This is what analysts quote when SAP delays its SaaS offering. I was surprised to see SAP officials saying the SaaS offering will prove to be expensive for SAP itself. This is what SAP co-CEO says...
"We have to work out how expensive it will be for SAP if we run this product in a hosted environment. We have to make sure we make enough money with the product"
The offering is targeted at SME businesses and supposed to be cost-efficient for them. While the offering may prove cost-effective for end customers, it looks like it will prove the other way for the provider.

Having this story, I was trying to understand why is it so complex? What could be the technical barriers in building a platform and rolling-out the services, considering the fact that you have so many appliation platforms in the market?
ButI couldn't agree more that its not going to be a cake walk, because of the following reasons:
1. Multi-tenancy architecture is not easy. If the SaaS vendor wants to host multiple tenants in the same infrastructure and still able to deliver the SLAs which are different for different tennants, thats not a default feature of conventional platforms. You will need a new architecture to address the challenges.
2. Only if the multi-tenancy is in place, it would prove to be profitable for the service provider, where you get to host more tenants on less number of instances.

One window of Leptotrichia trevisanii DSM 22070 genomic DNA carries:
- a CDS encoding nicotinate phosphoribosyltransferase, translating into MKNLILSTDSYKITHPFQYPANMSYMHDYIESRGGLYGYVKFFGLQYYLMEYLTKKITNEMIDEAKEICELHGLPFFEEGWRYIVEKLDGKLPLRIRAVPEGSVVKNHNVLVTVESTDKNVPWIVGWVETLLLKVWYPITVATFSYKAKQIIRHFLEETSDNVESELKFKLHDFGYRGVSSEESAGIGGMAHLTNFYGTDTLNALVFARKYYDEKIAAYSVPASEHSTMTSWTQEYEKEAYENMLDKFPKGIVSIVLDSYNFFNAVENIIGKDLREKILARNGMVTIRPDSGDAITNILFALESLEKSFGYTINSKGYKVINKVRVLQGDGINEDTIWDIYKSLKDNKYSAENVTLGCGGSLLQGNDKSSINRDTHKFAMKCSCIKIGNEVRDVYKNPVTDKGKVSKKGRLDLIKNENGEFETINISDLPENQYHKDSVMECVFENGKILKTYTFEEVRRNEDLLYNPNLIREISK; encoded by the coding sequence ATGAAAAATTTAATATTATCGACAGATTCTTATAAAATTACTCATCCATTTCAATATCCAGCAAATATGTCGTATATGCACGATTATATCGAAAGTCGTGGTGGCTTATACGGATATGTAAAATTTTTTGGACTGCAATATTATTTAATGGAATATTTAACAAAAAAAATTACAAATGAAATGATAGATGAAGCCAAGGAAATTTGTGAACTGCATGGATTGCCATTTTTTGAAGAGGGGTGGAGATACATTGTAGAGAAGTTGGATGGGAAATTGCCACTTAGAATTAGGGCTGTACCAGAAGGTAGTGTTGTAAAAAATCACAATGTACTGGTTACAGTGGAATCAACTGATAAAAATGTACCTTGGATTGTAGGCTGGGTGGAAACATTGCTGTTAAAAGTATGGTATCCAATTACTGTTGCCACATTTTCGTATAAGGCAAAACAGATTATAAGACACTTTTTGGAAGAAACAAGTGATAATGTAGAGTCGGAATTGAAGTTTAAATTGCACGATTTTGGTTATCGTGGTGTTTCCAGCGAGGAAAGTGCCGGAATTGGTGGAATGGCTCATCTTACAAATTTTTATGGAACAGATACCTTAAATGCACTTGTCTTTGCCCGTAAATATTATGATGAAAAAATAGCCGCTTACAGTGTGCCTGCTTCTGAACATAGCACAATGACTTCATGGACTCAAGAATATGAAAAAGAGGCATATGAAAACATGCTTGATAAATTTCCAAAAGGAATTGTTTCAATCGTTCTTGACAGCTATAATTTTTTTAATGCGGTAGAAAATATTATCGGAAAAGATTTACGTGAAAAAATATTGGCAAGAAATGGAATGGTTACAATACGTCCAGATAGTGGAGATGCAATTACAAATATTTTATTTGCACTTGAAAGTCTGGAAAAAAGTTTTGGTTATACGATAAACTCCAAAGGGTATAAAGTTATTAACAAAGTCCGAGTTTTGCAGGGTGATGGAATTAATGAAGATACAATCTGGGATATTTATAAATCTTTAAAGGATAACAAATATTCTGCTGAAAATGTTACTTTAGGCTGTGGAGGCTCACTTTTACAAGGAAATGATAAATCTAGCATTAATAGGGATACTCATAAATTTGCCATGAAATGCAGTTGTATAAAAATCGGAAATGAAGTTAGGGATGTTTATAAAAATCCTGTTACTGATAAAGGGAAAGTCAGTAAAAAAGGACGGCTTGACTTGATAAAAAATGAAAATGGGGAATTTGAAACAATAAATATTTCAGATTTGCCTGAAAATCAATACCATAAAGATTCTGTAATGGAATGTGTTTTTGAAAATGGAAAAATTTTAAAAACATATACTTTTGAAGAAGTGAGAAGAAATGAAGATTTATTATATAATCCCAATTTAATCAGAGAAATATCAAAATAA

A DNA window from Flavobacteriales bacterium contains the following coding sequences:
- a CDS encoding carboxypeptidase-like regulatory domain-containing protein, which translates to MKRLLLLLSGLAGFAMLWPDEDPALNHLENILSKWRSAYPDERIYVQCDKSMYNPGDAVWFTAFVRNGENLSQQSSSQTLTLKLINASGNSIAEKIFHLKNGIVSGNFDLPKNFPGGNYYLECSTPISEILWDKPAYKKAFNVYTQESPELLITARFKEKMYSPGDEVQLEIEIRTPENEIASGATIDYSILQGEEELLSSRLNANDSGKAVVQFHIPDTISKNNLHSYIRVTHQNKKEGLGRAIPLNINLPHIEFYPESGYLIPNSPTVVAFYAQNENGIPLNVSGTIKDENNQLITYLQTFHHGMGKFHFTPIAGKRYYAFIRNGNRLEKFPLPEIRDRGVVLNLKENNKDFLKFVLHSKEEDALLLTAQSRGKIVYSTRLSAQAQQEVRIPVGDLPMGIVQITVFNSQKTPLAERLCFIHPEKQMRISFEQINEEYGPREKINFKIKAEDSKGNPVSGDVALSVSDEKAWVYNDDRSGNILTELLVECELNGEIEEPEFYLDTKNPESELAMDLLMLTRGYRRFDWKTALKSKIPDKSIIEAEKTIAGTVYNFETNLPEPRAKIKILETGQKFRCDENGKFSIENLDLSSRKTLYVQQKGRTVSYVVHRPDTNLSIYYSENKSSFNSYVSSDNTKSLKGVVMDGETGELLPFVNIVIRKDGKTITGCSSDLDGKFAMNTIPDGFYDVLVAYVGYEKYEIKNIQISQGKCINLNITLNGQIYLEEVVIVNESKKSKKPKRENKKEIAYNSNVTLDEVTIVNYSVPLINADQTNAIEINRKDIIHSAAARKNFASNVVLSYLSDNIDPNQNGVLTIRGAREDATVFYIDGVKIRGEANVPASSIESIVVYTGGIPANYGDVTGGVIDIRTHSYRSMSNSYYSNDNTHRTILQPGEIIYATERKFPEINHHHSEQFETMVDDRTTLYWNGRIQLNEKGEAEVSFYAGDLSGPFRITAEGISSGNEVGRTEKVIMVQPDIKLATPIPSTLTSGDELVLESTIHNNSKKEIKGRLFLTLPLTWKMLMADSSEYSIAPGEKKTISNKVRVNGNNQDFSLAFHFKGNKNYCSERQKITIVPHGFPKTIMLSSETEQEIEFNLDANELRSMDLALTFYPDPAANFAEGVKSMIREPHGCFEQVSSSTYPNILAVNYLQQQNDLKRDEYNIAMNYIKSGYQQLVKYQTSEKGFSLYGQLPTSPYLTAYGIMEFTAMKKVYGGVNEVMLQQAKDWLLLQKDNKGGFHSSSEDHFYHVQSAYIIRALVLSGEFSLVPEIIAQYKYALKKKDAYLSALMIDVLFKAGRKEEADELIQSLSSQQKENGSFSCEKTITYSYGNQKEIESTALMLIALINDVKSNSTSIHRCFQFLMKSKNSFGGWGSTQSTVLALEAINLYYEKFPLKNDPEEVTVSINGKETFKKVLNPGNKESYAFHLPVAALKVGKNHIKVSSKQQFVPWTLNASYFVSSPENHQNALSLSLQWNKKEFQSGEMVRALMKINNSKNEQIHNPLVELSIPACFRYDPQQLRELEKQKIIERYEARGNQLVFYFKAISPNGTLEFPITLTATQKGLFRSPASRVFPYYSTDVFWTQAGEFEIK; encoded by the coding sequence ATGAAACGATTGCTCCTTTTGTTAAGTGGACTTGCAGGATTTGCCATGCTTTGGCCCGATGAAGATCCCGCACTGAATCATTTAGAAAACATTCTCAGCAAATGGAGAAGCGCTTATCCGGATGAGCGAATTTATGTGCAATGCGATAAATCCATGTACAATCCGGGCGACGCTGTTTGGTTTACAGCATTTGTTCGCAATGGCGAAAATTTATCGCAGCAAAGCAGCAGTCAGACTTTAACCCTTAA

The same challenges apply to in-house shared service providers as well..who would build and host services that are consumed by different LOBs within the same company.

Tuesday, June 10, 2008

Enterprise Mobile Wars - iPhone 2.0, BlackBerry and Google Android

I thought blogging about Google Android platform few days ago. But, then I was waiting for iPhone 3G launch to happen...
First and foremost, have you had a chance to view the Google Android application gallery?...If not, I would strongly recommend to checkout...It has an interesting range of applications - personal productivity, social networking, context-aware apps, m-commerce to carbon credit measurements. I also happen to view the Google Android Demo that looked like iPhone's cousin in touch-screen interface.
As some of the bloggers are writing, there must be something cooking behind Google Android and Google is not disclosing the actual plans and potential of the platform. It always says...It is the developers who would come out with a killer application for the platform and not Google. Hard to believe!. Couple of other reasons;
1. In the application gallery that consists of 50 applications, I agree that many of them are innovative and interesting. But, none of them would qualify for a 'killer' application that would give a competetive edge to the platform itself.
2. There are speculations that Google is planning a GPhone in collaboration with Dell, Google is interested in only grabbing a ad space in mobile...But, the actual intent is not known yet.
3. From all of the above, I see Google Android to be only next to BlackBerry and iPhone. While BlackBerry clearly scores in enterprise market and gets into significant partnership with Enterprise technology vendors such as SAP, iPhone is clearly targeted at consumer space (to start with) and leads brilliantly in multimedia space. If the market is segmented that way, Google Android can be positioned for low-cost phones with innovative apps for the common man.